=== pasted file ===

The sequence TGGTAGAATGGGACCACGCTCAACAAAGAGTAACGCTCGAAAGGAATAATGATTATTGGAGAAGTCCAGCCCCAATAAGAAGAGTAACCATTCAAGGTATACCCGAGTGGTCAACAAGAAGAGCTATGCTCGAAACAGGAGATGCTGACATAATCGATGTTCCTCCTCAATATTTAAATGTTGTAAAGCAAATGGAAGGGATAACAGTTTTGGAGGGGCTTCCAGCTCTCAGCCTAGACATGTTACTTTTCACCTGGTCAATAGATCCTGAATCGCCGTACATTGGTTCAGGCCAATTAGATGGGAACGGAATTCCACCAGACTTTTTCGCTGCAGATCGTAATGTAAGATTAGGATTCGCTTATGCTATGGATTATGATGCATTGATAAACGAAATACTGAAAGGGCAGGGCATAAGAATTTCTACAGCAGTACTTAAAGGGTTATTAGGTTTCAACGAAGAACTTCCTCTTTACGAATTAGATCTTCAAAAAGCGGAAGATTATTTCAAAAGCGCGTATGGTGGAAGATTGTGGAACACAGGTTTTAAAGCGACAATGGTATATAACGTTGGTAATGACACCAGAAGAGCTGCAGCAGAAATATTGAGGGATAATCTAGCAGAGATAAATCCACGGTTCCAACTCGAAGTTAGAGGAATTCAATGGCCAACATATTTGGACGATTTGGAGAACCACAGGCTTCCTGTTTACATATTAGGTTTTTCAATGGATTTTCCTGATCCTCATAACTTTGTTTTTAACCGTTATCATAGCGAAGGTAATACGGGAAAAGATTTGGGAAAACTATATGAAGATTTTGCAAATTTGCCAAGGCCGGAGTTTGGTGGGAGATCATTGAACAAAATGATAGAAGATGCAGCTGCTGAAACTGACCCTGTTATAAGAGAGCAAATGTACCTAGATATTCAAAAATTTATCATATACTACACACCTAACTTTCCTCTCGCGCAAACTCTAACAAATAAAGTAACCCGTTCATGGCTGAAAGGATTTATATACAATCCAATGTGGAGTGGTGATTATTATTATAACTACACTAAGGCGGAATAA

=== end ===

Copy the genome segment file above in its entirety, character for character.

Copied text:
The sequence TGGTAGAATGGGACCACGCTCAACAAAGAGTAACGCTCGAAAGGAATAATGATTATTGGAGAAGTCCAGCCCCAATAAGAAGAGTAACCATTCAAGGTATACCCGAGTGGTCAACAAGAAGAGCTATGCTCGAAACAGGAGATGCTGACATAATCGATGTTCCTCCTCAATATTTAAATGTTGTAAAGCAAATGGAAGGGATAACAGTTTTGGAGGGGCTTCCAGCTCTCAGCCTAGACATGTTACTTTTCACCTGGTCAATAGATCCTGAATCGCCGTACATTGGTTCAGGCCAATTAGATGGGAACGGAATTCCACCAGACTTTTTCGCTGCAGATCGTAATGTAAGATTAGGATTCGCTTATGCTATGGATTATGATGCATTGATAAACGAAATACTGAAAGGGCAGGGCATAAGAATTTCTACAGCAGTACTTAAAGGGTTATTAGGTTTCAACGAAGAACTTCCTCTTTACGAATTAGATCTTCAAAAAGCGGAAGATTATTTCAAAAGCGCGTATGGTGGAAGATTGTGGAACACAGGTTTTAAAGCGACAATGGTATATAACGTTGGTAATGACACCAGAAGAGCTGCAGCAGAAATATTGAGGGATAATCTAGCAGAGATAAATCCACGGTTCCAACTCGAAGTTAGAGGAATTCAATGGCCAACATATTTGGACGATTTGGAGAACCACAGGCTTCCTGTTTACATATTAGGTTTTTCAATGGATTTTCCTGATCCTCATAACTTTGTTTTTAACCGTTATCATAGCGAAGGTAATACGGGAAAAGATTTGGGAAAACTATATGAAGATTTTGCAAATTTGCCAAGGCCGGAGTTTGGTGGGAGATCATTGAACAAAATGATAGAAGATGCAGCTGCTGAAACTGACCCTGTTATAAGAGAGCAAATGTACCTAGATATTCAAAAATTTATCATATACTACACACCTAACTTTCCTCTCGCGCAAACTCTAACAAATAAAGTAACCCGTTCATGGCTGAAAGGATTTATATACAATCCAATGTGGAGTGGTGATTATTATTATAACTACACTAAGGCGGAATAA